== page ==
The XGC-2 cell line grew as an adherent monolayer with characteristic epithelial morphology and showed no significant differences in successive culturing (Fig. 1A–C). The growth of the XGC-2 cell line was assayed by the MTT method. The XGC-2 cell line showed vigorous growth tendency and a doubling time of ~60 h (Fig. 1D).

Plating and colony-forming efficiency

To assess the anchorage-independent growth abilities of XGC-2 cells, plating and colony-forming assays were performed. XGC-2 cells showed strong anchorage-independent growth. A colony-forming efficiency of 45.8% was obtained when cells were plated at a concentration of 500 cells/well (Fig. 2A). Colonies were visible and densely packed 14 days after inoculation. The plating efficiency of XGC-2 cells after seeding at low cell densities was 8.13% (Fig. 2B).

Karyotype of the XGC-2 cell line

Complicated karyotypes were revealed in the XGC-2 cell line, which included gains, losses, translocations and other abnormalities, as determined by G-band analysis. The number of chromosomes ranged between 23 and 137; however, in 86% of the cells studied in the XGC-2 cell line, the chromosome counts were tightly clustered around the modal numbers and ranged only from 46 to 69 chromosomes/cell. The arrowheads indicate rearranged chromosomes. The representative karyotype was: 70,XY,del(X) (q22),der(1),+der(1),−2,der(3)t(3;4),der(3)t(3;5),der(3)t(3;13), del(3),del(4)(p10),i(4)(p10),i(5)(p10),del(6)(q21),+der(7)add(7) (q36),−9,−10,der(11),+12,der(13)add(13p),der(13),−14,−17,−18, 22ph, +mar1,+mar2,+mar3 (Fig. 3).

Histological examination

At 2 weeks after XGC-2 cells were subcutaneously injected into mice, tumours were found at the site of inoculation (Fig. 4C). The subcutaneous tumours were removed for histological examination and were compared with the original primary tumour. Both primary tumour (Fig. 4A) and subcutaneous tumours (Fig. 4B) were characterized by typical gastric tubular adenocarcinoma (H&E) features, and all were moderately differentiated.


As one of the main objectives in establishing human tumour lines is to use them to study tumour-specific marker(s), we evaluated this cell line for its capacity to express commonly used biomarkers. PBS was used as the negative control (Fig. 5A). The results of immunohistochemical staining revealed that CEA, a well-known biomarker for digestive system tumours, was positive in XGC-2 cells (Fig. 5B). Ki-67, a protein associated with active cell proliferation, was expressed at very high levels in the nucleus (≥80.6%), indicating the poor prognosis of the donor patient (Fig. 5C). Cytokeratin staining showed that the XGC-2 cells had an epithelial phenotype (Fig. 5D); however, E-cadherin, an epithelial marker, was downregulated in XGC-2 cells (Fig. 5E). Vimentin, the characteristic protein of mesenchymal cells, was expressed (Fig. 5F), suggesting that the XGC-2 cell had metastatic potential.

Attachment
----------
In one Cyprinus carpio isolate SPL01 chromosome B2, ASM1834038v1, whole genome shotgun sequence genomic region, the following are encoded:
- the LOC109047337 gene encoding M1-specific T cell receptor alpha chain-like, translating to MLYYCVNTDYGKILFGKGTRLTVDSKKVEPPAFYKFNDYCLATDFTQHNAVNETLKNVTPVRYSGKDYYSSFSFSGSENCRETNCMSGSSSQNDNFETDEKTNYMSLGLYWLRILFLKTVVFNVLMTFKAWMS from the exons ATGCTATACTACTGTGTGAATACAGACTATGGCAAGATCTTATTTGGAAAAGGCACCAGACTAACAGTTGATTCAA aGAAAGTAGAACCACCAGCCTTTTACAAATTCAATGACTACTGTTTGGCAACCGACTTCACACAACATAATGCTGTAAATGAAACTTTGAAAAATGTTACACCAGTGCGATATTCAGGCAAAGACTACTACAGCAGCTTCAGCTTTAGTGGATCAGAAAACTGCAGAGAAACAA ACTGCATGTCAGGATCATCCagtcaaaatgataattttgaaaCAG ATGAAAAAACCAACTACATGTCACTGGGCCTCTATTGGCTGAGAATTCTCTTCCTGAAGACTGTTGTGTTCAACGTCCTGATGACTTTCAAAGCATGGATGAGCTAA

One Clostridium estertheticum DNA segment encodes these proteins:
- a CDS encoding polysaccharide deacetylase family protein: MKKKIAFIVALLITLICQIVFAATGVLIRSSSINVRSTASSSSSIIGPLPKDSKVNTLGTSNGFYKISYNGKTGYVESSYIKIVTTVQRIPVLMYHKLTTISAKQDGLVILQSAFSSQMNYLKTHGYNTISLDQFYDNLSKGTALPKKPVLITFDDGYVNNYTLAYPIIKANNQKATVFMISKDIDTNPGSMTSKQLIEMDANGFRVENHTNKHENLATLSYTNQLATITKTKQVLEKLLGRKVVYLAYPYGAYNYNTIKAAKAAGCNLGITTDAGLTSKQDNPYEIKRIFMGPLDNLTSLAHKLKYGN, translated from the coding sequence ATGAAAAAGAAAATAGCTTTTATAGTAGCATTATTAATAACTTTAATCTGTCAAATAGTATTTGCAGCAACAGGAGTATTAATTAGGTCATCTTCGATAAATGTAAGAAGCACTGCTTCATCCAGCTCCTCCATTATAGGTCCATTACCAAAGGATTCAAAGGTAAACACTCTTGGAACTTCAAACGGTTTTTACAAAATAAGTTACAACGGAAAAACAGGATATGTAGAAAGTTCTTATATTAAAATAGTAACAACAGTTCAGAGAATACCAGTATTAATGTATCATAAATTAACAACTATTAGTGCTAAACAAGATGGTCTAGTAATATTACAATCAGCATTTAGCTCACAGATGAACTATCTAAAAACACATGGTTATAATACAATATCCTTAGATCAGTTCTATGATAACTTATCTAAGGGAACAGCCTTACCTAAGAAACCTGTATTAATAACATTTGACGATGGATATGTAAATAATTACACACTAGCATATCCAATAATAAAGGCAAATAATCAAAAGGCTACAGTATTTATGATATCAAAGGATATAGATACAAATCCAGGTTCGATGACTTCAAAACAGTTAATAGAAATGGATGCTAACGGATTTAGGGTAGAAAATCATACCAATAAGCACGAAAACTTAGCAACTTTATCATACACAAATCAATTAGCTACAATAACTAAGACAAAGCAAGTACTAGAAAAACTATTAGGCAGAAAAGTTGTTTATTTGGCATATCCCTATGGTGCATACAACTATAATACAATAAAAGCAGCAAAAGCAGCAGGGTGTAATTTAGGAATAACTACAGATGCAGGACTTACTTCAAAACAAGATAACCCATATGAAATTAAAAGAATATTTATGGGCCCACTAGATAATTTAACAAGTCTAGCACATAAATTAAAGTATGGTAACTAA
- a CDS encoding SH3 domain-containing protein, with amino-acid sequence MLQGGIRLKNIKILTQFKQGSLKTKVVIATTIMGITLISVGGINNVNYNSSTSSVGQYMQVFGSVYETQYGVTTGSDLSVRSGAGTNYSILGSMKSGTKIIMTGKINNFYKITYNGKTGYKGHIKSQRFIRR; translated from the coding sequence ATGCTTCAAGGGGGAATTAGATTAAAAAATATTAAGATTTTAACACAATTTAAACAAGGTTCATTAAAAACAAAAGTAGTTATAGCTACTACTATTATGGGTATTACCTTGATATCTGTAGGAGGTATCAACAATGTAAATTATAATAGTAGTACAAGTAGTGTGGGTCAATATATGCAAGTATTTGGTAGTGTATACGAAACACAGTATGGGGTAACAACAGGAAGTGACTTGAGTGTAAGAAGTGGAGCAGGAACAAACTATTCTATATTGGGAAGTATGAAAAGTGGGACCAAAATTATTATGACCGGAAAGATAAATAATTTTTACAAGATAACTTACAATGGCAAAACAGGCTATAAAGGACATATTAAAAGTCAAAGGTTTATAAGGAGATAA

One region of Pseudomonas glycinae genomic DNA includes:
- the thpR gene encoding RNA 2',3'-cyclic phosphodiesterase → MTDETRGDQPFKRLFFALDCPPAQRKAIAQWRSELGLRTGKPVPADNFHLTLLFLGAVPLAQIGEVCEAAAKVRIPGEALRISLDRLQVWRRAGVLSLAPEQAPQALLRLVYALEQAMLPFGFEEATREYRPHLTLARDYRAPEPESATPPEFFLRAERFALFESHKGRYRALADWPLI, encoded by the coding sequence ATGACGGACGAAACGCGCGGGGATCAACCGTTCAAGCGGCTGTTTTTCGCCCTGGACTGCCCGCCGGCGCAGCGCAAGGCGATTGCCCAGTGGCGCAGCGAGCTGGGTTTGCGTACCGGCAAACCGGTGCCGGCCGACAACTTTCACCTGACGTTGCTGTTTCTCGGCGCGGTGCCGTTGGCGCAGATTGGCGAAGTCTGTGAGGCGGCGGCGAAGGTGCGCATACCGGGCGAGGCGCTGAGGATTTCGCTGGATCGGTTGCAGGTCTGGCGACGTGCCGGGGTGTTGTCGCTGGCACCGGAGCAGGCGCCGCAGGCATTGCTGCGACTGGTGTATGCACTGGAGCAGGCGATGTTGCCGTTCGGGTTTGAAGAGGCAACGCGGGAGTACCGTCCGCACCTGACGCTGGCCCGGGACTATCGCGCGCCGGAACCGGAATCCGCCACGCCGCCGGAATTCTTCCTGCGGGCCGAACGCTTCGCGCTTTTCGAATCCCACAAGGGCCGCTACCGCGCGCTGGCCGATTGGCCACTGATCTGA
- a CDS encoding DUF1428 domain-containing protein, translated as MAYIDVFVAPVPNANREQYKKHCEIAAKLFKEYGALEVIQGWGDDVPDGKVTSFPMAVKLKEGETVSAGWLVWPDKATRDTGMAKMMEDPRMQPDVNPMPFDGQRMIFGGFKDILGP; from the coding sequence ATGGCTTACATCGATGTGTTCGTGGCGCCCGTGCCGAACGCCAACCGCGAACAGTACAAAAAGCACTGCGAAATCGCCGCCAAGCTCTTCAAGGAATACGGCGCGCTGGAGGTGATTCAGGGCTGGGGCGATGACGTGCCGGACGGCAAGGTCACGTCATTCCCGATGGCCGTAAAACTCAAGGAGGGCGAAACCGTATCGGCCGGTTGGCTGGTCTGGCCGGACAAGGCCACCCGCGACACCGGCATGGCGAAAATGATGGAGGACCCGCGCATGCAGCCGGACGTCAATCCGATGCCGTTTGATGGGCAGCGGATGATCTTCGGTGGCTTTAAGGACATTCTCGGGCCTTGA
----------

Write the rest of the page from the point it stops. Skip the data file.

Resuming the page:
In 1977, based on patterns of growth and invasiveness, Ming divided gastric carcinomas into two types: expanding and infiltrative. The 5-year survival rate of patients with expanding-type gastric cancer (GC) was 27.4%, while patients with infiltrative-type GC had a 5-year survival rate of only 9.9%. The two types have different biological behaviours and clinical prognosis. However, only a few studies on these types of GC have been performed due to the lack of appropriate cell lines. There have been no studies on the establishment of expanding- and infiltrative-type GC cell lines (21).

In the present study, a GC cell line (XGC-2) derived from a primary tumour that was shown to have characteristics of moderately differentiated adenocarcinoma by histological examination was established from a Chinese male patient. The XGC-2 cells grew as an adherent monolayer with characteristic epithelial morphology and had a population doubling time of ~60 h. Cultured cells showed comparable morphology to the primary culture following subculture passages. The XGC-2 cells were continuously grown for ~7 months, undergoing >60 passages, and growth continued even after recovery from cryopreservation. The XGC-2 cells also formed colonies in soft agar and plating assays. Furthermore, injection of the XGC-2 cells into nude mice resulted in tumour growth, and the histological features of the tumour resembled those of the original primary tumour. Immunohistochemistry revealed that XGC-2 cells were of epithelial origin, but the cells also showed vrious characteristics of mesenchymal cells, suggesting that the XGC-2 cells have metastatic potential.